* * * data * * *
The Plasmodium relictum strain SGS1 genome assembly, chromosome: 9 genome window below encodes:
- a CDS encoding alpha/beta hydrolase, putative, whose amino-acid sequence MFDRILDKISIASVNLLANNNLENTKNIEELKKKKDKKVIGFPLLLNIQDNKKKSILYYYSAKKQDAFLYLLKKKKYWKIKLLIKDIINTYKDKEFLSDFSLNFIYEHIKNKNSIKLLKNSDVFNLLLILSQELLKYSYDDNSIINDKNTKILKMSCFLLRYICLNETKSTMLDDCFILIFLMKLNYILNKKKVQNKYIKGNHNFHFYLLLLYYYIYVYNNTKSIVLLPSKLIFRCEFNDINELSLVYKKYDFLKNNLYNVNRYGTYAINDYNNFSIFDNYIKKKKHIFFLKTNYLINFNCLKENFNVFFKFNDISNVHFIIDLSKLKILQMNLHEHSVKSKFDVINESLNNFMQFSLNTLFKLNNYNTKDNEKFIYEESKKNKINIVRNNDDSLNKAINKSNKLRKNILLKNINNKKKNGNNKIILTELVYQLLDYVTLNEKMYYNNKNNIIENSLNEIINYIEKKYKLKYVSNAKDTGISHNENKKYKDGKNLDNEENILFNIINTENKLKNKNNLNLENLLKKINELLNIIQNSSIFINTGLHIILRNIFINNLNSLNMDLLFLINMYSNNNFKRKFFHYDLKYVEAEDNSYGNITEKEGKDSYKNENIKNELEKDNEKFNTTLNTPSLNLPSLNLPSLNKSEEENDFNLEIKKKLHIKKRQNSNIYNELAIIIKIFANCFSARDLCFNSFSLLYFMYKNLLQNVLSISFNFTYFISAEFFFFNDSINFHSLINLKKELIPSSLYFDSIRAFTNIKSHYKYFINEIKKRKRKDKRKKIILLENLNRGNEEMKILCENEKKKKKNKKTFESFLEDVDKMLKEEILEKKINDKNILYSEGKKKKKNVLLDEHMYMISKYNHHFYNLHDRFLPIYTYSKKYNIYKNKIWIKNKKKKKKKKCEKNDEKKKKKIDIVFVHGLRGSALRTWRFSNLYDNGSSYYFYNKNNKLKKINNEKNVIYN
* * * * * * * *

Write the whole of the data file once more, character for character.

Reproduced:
The Plasmodium relictum strain SGS1 genome assembly, chromosome: 9 genome window below encodes:
- a CDS encoding alpha/beta hydrolase, putative, whose amino-acid sequence MFDRILDKISIASVNLLANNNLENTKNIEELKKKKDKKVIGFPLLLNIQDNKKKSILYYYSAKKQDAFLYLLKKKKYWKIKLLIKDIINTYKDKEFLSDFSLNFIYEHIKNKNSIKLLKNSDVFNLLLILSQELLKYSYDDNSIINDKNTKILKMSCFLLRYICLNETKSTMLDDCFILIFLMKLNYILNKKKVQNKYIKGNHNFHFYLLLLYYYIYVYNNTKSIVLLPSKLIFRCEFNDINELSLVYKKYDFLKNNLYNVNRYGTYAINDYNNFSIFDNYIKKKKHIFFLKTNYLINFNCLKENFNVFFKFNDISNVHFIIDLSKLKILQMNLHEHSVKSKFDVINESLNNFMQFSLNTLFKLNNYNTKDNEKFIYEESKKNKINIVRNNDDSLNKAINKSNKLRKNILLKNINNKKKNGNNKIILTELVYQLLDYVTLNEKMYYNNKNNIIENSLNEIINYIEKKYKLKYVSNAKDTGISHNENKKYKDGKNLDNEENILFNIINTENKLKNKNNLNLENLLKKINELLNIIQNSSIFINTGLHIILRNIFINNLNSLNMDLLFLINMYSNNNFKRKFFHYDLKYVEAEDNSYGNITEKEGKDSYKNENIKNELEKDNEKFNTTLNTPSLNLPSLNLPSLNKSEEENDFNLEIKKKLHIKKRQNSNIYNELAIIIKIFANCFSARDLCFNSFSLLYFMYKNLLQNVLSISFNFTYFISAEFFFFNDSINFHSLINLKKELIPSSLYFDSIRAFTNIKSHYKYFINEIKKRKRKDKRKKIILLENLNRGNEEMKILCENEKKKKKNKKTFESFLEDVDKMLKEEILEKKINDKNILYSEGKKKKKNVLLDEHMYMISKYNHHFYNLHDRFLPIYTYSKKYNIYKNKIWIKNKKKKKKKKCEKNDEKKKKKIDIVFVHGLRGSALRTWRFSNLYDNGSSYYFYNKNNKLKKINNEKNVIYN